After a three years hiatus, Sherlock finally returned in 2017 with a new season. Last night saw the season come to an end in "The Final Problem," and fans have already begun to speculate as to whether Sherlock has a future.
There's no way to know for certain if Sherlock will continue, though creators Steven Moffat and Mark Gatiss seem to have the desire to return for more. However, that desire may not be to Sherlock's credit. "The Final Problem" feels like an ending that gives Sherlock a new identity in the wider mythology of Sherlock Holmes, and perhaps that's best left alone.
"The Final Problem" had several hallmarks of a series finale that make it feel like the natural conclusion to Sherlock. In the series premiere episode, "A Study in Pink," Detective Inspector Lestrade observes, "Sherlock Holmes is a great man, and I think one day if we're very, very lucky, he might even be a good one."
At that point in the series, Sherlock was still incapable of most social niceties, including remembering the names of those around him and saying "thank you." Sherlock manages to do both in "The Final Problem," thanking Greg for his assistance in cleaning up Euros' mess. The interaction prompts Lestrade to remark to another officer that Sherlock isn't just a great man, but also a good one, using the callback to "A Study in Pink" as a measuring post for how far Sherlock Holmes has developed as a character.
Sherlock's character development is also revealed by his new status quo after meeting his sister again for the first time. The once reclusive Sherlock now has an extended family that consists of both regular meetings with his biological family, including both siblings Mycroft and Euros, and his extended adoptive family of John Watson and baby Rose. Where Sherlock's brilliance once meant that he kept the rest of the world at an arm's length, floating above them much like Euros does in her fantasy, he now accepts the network of human bonds that he has somewhat accidentally built around himself throughout his life.
Mary's closing monolog in "The Final Problem" has the feel of the show's creators speaking through one of their characters as they look back on their work and offer an assessment and statement of worth. The statement isn't necessarily meant to be a judgment of their own adaptation of Sherlock and Watson, but of why the characters were worthy of modern attention at all.
Should Sherlock End With 'The Final Problem?'
"I know who you really are: a junkie who solves crimes to get high, and the doctor who never came home from the war," Mary says, offering the Sherlock creators' analysis of the characters of Sherlock and Watson through the insight of a wife and friend. "Who you really are, it doesn't matter. It's all about the legend, the stories, the adventures. There is a last refuge for the desperate, the unloved, the persecuted. There is a final court of appeal for everyone. When life gets too strange, too impossible, too frightening, there is always one last hope. When all else fails, there are two men sitting arguing in a scruffy flat like they've always been there, and they always will. The best and wisest men I have ever known, the Baker Street boys, Sherlock Holmes and Dr. Watson."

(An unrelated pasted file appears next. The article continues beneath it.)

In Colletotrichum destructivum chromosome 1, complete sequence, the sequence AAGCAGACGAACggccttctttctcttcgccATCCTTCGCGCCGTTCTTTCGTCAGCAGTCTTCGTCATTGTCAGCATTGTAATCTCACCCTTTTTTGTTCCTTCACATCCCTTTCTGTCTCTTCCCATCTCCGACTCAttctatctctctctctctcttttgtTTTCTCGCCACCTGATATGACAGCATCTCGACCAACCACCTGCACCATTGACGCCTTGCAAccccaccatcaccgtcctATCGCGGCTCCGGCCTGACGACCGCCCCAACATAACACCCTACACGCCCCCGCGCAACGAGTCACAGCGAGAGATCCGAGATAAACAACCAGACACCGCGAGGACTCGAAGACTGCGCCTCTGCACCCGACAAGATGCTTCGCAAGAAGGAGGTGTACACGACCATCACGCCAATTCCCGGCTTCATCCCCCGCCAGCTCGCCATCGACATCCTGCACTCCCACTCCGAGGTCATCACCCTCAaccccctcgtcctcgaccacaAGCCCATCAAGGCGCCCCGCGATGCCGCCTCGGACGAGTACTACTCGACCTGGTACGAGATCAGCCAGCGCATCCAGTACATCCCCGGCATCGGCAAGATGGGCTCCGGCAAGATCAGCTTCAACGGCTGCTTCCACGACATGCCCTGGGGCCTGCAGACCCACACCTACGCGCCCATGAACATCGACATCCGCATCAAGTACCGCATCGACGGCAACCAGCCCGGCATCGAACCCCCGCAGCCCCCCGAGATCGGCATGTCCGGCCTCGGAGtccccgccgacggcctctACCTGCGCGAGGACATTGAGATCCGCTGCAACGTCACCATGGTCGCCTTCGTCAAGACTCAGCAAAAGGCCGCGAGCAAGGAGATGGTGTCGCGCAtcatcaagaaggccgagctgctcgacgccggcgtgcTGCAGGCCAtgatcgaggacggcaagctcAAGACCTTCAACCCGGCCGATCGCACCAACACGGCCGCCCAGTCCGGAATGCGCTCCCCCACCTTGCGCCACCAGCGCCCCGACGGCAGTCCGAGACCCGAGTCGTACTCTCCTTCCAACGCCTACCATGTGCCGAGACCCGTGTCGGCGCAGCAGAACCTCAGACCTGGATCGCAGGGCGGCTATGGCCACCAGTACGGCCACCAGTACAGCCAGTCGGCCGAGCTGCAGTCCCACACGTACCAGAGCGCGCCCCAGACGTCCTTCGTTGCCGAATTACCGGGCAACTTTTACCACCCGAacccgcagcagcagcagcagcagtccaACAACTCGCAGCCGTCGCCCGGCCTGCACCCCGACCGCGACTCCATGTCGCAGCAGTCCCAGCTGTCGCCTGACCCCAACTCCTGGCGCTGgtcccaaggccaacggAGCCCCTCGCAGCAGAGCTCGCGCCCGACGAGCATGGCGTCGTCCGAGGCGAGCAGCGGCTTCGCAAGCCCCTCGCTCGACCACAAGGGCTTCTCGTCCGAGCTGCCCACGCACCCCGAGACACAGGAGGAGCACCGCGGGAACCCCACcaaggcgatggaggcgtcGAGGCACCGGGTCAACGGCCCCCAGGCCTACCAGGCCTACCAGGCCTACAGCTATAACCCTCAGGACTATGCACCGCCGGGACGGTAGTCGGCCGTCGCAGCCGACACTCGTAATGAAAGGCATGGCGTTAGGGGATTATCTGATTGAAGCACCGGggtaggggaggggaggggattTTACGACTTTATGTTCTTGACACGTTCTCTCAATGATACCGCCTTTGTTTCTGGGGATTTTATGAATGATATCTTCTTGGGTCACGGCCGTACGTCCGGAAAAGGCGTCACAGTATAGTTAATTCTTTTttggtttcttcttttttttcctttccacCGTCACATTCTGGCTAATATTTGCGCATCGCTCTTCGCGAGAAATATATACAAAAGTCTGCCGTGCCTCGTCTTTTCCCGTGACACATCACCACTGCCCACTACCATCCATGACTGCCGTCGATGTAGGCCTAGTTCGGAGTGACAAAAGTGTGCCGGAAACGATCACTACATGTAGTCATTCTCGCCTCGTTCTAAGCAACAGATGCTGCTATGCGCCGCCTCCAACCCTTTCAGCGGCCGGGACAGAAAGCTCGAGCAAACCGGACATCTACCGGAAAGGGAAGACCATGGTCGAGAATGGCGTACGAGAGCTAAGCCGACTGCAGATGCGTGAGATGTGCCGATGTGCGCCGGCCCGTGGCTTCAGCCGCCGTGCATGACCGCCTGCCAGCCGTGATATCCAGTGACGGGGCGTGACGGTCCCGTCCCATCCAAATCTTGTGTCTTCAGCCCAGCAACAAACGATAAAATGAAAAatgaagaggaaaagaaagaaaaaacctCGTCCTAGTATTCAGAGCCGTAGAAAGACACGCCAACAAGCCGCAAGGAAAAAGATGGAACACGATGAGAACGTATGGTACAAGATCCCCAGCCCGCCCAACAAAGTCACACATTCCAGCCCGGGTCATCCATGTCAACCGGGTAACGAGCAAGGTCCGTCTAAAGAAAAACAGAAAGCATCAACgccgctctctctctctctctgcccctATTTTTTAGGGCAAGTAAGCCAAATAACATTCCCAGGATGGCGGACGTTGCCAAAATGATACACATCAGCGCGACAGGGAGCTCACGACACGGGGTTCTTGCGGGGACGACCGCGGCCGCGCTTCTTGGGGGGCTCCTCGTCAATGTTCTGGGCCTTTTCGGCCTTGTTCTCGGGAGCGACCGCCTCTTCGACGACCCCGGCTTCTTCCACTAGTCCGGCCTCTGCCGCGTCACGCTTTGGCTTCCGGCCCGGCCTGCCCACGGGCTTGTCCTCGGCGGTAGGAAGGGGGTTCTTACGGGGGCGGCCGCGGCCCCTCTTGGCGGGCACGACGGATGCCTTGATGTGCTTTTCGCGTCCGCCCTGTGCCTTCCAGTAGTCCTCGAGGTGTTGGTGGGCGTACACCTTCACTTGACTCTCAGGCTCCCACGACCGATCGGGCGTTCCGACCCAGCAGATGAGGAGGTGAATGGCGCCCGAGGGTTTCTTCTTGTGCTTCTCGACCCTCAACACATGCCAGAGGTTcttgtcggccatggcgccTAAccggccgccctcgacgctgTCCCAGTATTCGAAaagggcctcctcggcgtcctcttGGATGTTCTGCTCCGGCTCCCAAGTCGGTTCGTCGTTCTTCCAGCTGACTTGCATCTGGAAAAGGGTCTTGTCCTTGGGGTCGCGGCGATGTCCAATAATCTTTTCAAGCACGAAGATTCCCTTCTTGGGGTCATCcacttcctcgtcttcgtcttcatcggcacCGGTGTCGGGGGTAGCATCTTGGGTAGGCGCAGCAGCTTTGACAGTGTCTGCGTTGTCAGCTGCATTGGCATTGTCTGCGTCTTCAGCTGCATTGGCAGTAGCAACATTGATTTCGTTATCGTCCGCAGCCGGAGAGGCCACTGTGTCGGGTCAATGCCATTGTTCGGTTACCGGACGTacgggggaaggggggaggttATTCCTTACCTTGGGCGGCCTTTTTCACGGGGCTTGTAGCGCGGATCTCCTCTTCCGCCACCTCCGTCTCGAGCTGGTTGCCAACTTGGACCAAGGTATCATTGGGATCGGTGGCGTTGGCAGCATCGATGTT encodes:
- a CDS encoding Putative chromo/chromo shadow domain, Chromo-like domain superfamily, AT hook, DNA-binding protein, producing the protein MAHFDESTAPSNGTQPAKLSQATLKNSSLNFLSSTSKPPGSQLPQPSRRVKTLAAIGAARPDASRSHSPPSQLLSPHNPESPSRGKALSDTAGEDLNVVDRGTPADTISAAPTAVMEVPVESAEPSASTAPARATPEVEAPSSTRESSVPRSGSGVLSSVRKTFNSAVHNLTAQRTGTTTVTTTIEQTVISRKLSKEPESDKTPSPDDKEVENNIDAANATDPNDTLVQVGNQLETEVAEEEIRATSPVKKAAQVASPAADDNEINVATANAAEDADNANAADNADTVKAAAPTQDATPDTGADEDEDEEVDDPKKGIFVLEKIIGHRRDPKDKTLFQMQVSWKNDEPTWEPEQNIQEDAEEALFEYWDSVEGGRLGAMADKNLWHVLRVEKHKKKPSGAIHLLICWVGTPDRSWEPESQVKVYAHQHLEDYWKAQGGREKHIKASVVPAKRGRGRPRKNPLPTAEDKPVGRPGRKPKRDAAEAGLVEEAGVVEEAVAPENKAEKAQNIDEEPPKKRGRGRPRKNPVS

That this metatextual case for the importance of Sherlock Holmes stories seems opposed to the entire premise of Sherlock Season 4 doesn't change the fact that this monolog - delivered over a montage of Sherlock and Watson's future cases and continued friendship, as well as Sherlock's visits with Euros – is a summation of everything Sherlock has come to be about.
Holmes' growth as a character and this statement of why his stories matter both serve to give Sherlock a new relevance in the character's mythology. Where Sherlock could once be summed up as "Sherlock Holmes if he lived in the 21st century," it is now positioned as "Sherlock Homes: Year One." Sherlock is about how the Sherlock Holmes first introduced in 2010's "A Study In Pink" grew up to become the Sherlock Holmes of Sir Arthur Conan Doyle, at least in character if not in chronological placement. This is a context that Gatiss seems well aware of it.
"I think what has actually happened is we have now done the story of how the Sherlock Holmes and Doctor Watson that you've always known became those men," Gatiss said at a press event. "It's actually a backstory and we never intended it to be, but the reason to leave it at that place is that actually if we do come back — and we'd love to come back — then we could have it absolutely start with a knock on the door and Sherlock saying, 'Do you want to come out and play?'"
While "The Final Solution" may be a great stopping point for Sherlock, Gatiss here has the right idea for what to do should he and Moffat return to Sherlock again. Despite Mary's monolog pointing out that who Sherlock and Watson are isn't all that important compared to the adventures they embark on, Sherlock's fourth season was bogged down by plots that dealt specifically with questions about Sherlock and Watson's identities. Sherlock Season 4 traded mystery stories for soap opera, complete with melodramatic death scenes, amnesia, and secret siblings.
Perhaps Mary's monolog is really meant to show that Sherlock is over that phase now. Sherlock's "Baker Street Boys" are now fully formed and able to participate in the kind of adventures that fans should expect from a Sherlock Holmes story.
If Sherlock does return again then it should dispense with the pretense of these slow burn stories with shocking twist reveals that are casually undone within the span of the next episode's first act. Let it be an episodic adventure series about a very clever man who solves mysteries and his close friend who keeps him grounded and helps him see the things he would otherwise see through.
Otherwise, while Sherlock Season 4 wasn't quite what many were hoping for, "The Final Problem" is as serviceable of a sendoff as Sherlock is likely to get.prev